Right up the road, in Rockport, an under-the-radar museum is the enduring marvel of engineering, with newspapers.
Visitors and residents alike are familiar with the dramatic perimeter drive around Rockport’s gale-bitten granite coastline. But for those who head away from the ocean at Pidgeon Cove mark and turn into the Cape’s interior lands—peppered with charming historic homes along granite walled streets and quarries—there’s a surprising stop that’s quick and rewarding: The Paper House.
The “museum,” such as it is, can easily take less than 15 minutes to whip through, stem to stern. And at a suggested $2 donation per person, that’s not a bad deal. But, heck, you’re there anyway so go ahead and double your time and learn why this place is considered one of the more unique and quirky historical destinations in the US as cited in Atlas Obscura, Trip Advisor, and Roadside America.
The Paper House, you see, was constructed in the 1920s almost entirely from newspapers. That’s right. Newspapers.
Well, if you want to get technical, the estimated 700-sq cottage has a porch, a wooden frame and a traditional roof. Beyond that, it diverges from convention.
Designed and built as a summer cottage, the house took more than eight long years by Elis F. Stenman, a mechanical engineer. The home’s sheer existence a century after it was built is testament to Stenman’s imagination and stick-to-itiveness. Ever the engineer, Stenman created a special tool to help roll newspaper sections into tight logs, only applying an adhesive made from flour, water, and apple peelings at the very end of the process to bind each roll. Then he stacked, gummed, and applied each log between the framing, creating a relatively tight, and certainly durable exterior and interior walls.
An immigrant from Sweden, Stenman apparently read three newspapers a day and, not surprisingly, he hated waste. After beginning the project in 1924 word must have gotten out because neighbors and friends offered their newspapers to help him out. By 1927 the house had already become a curiosity and Stenman opened it up to visitors.
The house completed, Stenman continued and tackled furniture for the home that can still be seen today. Furniture includes a table and chairs, lamps, a settee, all made in an octagonal motif. (For those who have visited Historic New England’s Sleeper McCann House on Eastern Point, this furniture design may evoke Henry Davis Sleeper’s “Octagon Room,” also designed in the 1920s and overlooking Gloucester Harbor).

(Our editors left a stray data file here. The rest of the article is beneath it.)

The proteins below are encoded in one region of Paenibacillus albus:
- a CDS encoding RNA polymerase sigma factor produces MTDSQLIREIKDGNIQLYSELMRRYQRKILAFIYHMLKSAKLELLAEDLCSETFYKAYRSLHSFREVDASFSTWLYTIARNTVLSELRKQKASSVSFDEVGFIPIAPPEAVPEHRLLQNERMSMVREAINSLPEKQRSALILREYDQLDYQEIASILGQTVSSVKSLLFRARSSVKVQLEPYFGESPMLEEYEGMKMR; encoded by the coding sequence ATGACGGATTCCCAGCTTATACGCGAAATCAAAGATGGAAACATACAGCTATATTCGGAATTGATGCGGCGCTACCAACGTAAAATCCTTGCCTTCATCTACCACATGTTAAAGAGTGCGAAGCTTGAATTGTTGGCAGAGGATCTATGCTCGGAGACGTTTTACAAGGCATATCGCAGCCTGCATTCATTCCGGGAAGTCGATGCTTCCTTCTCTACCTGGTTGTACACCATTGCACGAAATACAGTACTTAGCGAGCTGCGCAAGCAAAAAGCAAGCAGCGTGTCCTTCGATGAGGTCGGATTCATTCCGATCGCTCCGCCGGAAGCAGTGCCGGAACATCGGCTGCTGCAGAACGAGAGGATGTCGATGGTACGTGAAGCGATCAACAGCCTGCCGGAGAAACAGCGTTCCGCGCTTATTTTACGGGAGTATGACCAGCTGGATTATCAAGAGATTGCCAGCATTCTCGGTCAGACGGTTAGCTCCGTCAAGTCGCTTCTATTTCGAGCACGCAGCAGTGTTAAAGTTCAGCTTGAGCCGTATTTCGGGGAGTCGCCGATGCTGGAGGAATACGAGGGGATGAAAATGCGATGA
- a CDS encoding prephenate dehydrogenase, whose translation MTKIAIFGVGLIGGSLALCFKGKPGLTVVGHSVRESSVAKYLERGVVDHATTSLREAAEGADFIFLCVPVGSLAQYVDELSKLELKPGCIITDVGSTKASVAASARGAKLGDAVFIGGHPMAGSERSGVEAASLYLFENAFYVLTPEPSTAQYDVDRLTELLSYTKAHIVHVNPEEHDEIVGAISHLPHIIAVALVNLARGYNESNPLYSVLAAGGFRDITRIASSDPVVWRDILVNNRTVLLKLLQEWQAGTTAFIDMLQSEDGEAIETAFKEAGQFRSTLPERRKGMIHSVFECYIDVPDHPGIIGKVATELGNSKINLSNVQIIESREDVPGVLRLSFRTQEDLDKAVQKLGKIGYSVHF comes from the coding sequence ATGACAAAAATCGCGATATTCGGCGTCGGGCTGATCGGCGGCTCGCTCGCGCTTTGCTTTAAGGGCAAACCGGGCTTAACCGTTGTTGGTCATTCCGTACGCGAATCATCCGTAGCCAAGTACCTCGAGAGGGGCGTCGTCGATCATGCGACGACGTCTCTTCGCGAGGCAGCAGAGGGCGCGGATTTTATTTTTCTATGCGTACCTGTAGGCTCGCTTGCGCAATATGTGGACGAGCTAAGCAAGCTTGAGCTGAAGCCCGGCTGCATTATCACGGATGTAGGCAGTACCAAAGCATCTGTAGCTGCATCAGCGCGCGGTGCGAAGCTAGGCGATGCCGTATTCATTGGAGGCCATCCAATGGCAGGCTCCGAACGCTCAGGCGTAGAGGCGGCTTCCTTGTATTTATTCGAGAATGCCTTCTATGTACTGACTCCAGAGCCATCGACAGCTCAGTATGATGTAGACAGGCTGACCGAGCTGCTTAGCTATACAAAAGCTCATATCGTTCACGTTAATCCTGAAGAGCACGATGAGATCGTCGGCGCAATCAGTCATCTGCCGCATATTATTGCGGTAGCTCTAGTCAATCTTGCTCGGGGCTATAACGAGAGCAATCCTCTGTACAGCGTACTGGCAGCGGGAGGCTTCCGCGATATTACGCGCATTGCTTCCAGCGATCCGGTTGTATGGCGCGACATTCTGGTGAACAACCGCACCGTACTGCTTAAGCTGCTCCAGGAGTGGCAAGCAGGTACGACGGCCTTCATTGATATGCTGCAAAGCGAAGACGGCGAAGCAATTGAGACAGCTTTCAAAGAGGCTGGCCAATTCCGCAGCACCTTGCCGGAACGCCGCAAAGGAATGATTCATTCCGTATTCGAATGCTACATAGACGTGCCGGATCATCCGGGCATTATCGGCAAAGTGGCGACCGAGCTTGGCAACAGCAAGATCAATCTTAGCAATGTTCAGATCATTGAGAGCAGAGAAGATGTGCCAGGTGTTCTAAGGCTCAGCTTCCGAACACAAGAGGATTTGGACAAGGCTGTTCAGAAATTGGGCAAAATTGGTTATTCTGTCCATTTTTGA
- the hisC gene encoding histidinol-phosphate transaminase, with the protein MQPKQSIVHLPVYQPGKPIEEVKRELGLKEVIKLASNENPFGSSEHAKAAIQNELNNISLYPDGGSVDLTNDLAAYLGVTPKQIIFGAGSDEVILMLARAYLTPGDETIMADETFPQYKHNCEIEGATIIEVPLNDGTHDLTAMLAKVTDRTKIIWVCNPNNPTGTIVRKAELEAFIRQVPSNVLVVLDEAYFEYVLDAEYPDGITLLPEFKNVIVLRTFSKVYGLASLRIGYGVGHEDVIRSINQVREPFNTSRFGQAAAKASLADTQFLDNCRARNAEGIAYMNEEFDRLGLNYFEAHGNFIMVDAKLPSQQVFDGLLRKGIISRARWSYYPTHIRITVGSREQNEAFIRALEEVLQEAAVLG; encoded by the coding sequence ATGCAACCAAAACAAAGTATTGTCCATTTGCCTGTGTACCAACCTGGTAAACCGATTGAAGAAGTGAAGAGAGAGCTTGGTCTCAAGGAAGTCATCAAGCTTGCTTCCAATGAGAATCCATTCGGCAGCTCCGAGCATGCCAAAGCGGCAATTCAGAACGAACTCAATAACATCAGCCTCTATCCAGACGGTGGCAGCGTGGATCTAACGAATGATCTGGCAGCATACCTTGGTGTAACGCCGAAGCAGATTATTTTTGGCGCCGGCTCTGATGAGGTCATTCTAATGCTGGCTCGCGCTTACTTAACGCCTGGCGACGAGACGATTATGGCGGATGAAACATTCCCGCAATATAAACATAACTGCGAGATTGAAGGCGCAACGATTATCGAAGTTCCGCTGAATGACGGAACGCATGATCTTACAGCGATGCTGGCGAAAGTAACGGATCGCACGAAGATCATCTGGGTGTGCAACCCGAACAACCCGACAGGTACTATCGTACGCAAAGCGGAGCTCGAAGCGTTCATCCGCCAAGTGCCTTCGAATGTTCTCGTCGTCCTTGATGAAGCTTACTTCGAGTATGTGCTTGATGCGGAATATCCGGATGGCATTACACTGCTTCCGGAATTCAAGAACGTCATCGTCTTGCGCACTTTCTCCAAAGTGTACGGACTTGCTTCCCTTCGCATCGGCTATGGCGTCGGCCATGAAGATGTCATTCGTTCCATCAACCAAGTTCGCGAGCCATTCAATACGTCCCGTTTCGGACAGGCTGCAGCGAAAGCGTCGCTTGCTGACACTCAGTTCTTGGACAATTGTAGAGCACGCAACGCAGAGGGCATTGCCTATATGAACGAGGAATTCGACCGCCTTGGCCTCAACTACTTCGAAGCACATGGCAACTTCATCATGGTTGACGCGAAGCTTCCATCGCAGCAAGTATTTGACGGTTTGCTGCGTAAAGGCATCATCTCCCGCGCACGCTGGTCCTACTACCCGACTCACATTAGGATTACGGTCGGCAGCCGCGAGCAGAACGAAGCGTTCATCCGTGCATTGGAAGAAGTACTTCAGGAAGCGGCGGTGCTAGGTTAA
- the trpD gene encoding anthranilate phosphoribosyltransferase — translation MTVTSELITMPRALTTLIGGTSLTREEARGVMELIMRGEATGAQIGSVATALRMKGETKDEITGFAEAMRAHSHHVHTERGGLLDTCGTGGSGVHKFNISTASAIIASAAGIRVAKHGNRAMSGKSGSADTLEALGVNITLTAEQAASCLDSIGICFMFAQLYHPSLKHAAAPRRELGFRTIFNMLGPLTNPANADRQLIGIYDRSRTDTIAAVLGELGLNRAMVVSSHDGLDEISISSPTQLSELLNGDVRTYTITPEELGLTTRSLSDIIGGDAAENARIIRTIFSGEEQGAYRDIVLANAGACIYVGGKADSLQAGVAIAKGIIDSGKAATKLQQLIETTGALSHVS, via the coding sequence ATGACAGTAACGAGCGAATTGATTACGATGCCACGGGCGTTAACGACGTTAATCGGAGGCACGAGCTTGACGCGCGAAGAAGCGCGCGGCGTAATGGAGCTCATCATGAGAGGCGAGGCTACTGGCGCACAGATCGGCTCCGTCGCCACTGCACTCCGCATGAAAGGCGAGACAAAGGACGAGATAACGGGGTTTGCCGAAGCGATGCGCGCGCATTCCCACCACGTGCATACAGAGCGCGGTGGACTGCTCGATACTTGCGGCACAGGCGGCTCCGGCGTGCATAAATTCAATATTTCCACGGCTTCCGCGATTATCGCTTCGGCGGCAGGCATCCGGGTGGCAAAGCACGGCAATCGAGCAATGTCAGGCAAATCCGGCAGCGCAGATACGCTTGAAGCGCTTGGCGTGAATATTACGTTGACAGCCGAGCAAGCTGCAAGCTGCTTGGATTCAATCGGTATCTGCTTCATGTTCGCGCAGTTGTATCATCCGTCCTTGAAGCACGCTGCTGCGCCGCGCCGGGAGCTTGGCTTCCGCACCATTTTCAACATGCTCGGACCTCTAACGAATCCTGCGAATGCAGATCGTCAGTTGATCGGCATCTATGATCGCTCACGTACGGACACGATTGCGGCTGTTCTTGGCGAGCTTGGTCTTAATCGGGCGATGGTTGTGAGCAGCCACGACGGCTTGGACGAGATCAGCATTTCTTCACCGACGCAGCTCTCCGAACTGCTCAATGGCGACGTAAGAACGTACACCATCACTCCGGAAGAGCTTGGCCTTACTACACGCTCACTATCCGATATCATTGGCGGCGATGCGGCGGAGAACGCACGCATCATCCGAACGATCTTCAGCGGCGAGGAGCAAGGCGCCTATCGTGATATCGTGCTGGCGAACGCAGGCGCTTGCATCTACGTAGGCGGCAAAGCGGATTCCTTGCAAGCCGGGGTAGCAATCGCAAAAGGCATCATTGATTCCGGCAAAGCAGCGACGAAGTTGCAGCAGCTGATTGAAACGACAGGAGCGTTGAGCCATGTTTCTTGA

Moving on, there is also a desk, make of the Christian Science Monitor, a cot containing papers saved since World War I, a piano covered in paper rolls, a radio cabinet made in 1928 during Herbert Hoover’s presidential campaign, and a writing desk make of newspaper editions covering Col. Charles Lindberg’s historic flight across the Atlantic. Continuing the “one piece of furniture, one newspaper” theme, there’s a bookshelf make of solely foreign newspapers, a grandfather’s clock made of newspapers from the capital cities of the then 48 states, and a fireplace mantel made of the lifestyle sections of the Boston Sunday Herald and the New York Herald Tribune.
In the end, approximately 100,000 copies of newspapers were used in the construction of the house and furniture.
Today, the Stenman family still owns the house and continues to offer it up to visitors every day from 10 a.m. - 5 p.m., from April to October.
Between the home and the furniture, this project took 20 years of Stenman’s life, and it was certainly not in vain. After all, his little cottage made of sheets of newsprint has endured quite well over the last century, with its countless Nor’easters and blistering summer heatwaves.
That’s saying a lot, Mr. Stenman.
The Paper House
52 Pidgeon Hill St. | Rockport
Open daily 10 a.m.- 5 p.m. from April to October
$2 donation (and more if you like)